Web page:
The History of the Land of the Blacks
On Translating This Monumental Work
I first began translating the Tarikh as-Sudan of Shaykh Abd’r-Rahman as-Sa`di in the spring of 1990. It was when I was informed a year later by Dr. Gregory Maddox of the History Department of Texas Southern University, that Dr. John Hunwick was also in the process of translating the text and had the financial backing of the Ford Foundation and other lucrative institutions that I moved on to other more important translations on behalf of the Jama`at of Shehu Uthman ibn Fuduye` in the U.S..
In fact, I spoke with Dr. Hunwick about the progress of his work at the time, and I was far ahead of him in my translations. However, I decided to forego my work on it and Hunwick promised that he would get me an advance copy of his translations when it was completed. Well some years later his work was completed and published by McBrill and as promised, he sent me a copy to read and critic. I was pleased with his work, however, I was someone taken aback that he did not translate the entire text; particularly those latter chapters that dealt with the mortality of the notables and scholars of the Bilad as-Sudan.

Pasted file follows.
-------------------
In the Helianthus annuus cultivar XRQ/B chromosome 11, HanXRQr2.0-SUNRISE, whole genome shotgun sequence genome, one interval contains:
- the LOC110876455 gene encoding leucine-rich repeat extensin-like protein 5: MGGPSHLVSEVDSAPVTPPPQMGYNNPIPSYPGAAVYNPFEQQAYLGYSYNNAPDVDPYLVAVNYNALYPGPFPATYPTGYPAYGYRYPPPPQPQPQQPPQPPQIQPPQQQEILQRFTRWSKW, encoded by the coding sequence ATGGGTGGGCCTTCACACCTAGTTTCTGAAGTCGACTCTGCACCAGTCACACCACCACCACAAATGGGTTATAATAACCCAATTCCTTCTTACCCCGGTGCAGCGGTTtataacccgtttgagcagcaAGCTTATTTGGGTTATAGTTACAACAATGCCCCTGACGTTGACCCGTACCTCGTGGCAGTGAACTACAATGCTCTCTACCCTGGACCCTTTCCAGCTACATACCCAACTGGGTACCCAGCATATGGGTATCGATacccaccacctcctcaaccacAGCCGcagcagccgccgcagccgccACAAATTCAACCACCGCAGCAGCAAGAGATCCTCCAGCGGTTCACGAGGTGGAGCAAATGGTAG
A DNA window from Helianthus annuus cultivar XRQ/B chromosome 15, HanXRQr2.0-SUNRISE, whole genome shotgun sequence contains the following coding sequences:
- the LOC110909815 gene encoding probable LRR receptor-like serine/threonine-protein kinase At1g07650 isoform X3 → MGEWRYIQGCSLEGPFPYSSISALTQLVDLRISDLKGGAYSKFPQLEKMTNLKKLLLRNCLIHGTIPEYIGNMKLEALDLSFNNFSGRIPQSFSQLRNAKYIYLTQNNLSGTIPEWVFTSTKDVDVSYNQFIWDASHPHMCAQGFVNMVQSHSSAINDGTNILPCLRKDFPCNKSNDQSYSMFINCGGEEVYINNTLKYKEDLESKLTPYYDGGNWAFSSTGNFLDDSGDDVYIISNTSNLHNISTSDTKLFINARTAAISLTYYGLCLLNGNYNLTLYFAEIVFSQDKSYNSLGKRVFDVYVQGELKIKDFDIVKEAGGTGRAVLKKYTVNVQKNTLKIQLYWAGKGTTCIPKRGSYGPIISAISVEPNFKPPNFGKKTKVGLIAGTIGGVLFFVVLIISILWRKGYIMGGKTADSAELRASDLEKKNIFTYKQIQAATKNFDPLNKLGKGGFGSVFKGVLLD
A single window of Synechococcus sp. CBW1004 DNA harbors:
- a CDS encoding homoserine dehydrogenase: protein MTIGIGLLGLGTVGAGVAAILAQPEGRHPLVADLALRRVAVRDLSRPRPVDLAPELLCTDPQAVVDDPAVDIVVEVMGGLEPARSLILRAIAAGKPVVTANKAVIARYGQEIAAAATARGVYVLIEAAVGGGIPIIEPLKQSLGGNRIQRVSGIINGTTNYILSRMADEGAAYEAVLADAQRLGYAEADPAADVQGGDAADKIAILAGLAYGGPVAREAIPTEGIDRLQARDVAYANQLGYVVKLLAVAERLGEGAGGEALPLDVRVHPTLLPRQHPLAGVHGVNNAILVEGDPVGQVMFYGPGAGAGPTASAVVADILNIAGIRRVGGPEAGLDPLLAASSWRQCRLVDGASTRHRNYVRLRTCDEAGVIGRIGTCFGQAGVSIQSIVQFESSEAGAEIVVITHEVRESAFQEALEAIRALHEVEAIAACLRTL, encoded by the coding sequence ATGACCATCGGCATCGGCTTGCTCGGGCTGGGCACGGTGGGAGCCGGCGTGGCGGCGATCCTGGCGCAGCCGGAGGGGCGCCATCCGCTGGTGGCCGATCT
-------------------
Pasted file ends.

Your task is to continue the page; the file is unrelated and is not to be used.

Dr. Hunwick felt that this information was not pertinent to understanding the history of the region. However, I disagreed then and now; because there was a reason that as-Sa`di singled out chapters specifically for the mention of mortality rates among the scholars and notables of the Bilad as-Sudan. The key reason being that social development in the eyes of the author, and indeed in the view of any Muslim is built upon the existence and persistence of the clerical class in Islam. The Messenger of Allah, may Allah bless him and grant him peace once said: “There is a category among men who when they are sound, then the people are sound, and when they have been ruined, then the people will be ruined. They are the scholars and the rulers.”
Shaykh Muhammad Shareef